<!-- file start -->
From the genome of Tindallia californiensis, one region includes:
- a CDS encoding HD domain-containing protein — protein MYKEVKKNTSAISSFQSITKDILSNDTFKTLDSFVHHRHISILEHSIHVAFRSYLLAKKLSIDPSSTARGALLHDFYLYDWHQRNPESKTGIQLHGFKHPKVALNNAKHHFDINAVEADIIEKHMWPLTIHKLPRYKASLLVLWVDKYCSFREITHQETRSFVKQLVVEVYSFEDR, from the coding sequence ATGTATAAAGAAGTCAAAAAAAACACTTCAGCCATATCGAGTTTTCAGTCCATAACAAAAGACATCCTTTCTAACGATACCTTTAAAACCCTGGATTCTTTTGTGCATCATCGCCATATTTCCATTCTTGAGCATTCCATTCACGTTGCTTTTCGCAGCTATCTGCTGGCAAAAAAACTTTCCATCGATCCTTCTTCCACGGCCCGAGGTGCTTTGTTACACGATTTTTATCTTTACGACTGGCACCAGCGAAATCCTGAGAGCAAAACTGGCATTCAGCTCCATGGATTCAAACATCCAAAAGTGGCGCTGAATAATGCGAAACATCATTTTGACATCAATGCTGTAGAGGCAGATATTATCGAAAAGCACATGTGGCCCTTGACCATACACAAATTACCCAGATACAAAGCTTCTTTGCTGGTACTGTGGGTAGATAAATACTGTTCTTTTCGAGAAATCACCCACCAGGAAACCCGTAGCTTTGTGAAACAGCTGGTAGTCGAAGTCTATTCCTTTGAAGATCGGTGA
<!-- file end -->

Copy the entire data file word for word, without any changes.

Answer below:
From the genome of Tindallia californiensis, one region includes:
- a CDS encoding HD domain-containing protein — protein MYKEVKKNTSAISSFQSITKDILSNDTFKTLDSFVHHRHISILEHSIHVAFRSYLLAKKLSIDPSSTARGALLHDFYLYDWHQRNPESKTGIQLHGFKHPKVALNNAKHHFDINAVEADIIEKHMWPLTIHKLPRYKASLLVLWVDKYCSFREITHQETRSFVKQLVVEVYSFEDR, from the coding sequence ATGTATAAAGAAGTCAAAAAAAACACTTCAGCCATATCGAGTTTTCAGTCCATAACAAAAGACATCCTTTCTAACGATACCTTTAAAACCCTGGATTCTTTTGTGCATCATCGCCATATTTCCATTCTTGAGCATTCCATTCACGTTGCTTTTCGCAGCTATCTGCTGGCAAAAAAACTTTCCATCGATCCTTCTTCCACGGCCCGAGGTGCTTTGTTACACGATTTTTATCTTTACGACTGGCACCAGCGAAATCCTGAGAGCAAAACTGGCATTCAGCTCCATGGATTCAAACATCCAAAAGTGGCGCTGAATAATGCGAAACATCATTTTGACATCAATGCTGTAGAGGCAGATATTATCGAAAAGCACATGTGGCCCTTGACCATACACAAATTACCCAGATACAAAGCTTCTTTGCTGGTACTGTGGGTAGATAAATACTGTTCTTTTCGAGAAATCACCCACCAGGAAACCCGTAGCTTTGTGAAACAGCTGGTAGTCGAAGTCTATTCCTTTGAAGATCGGTGA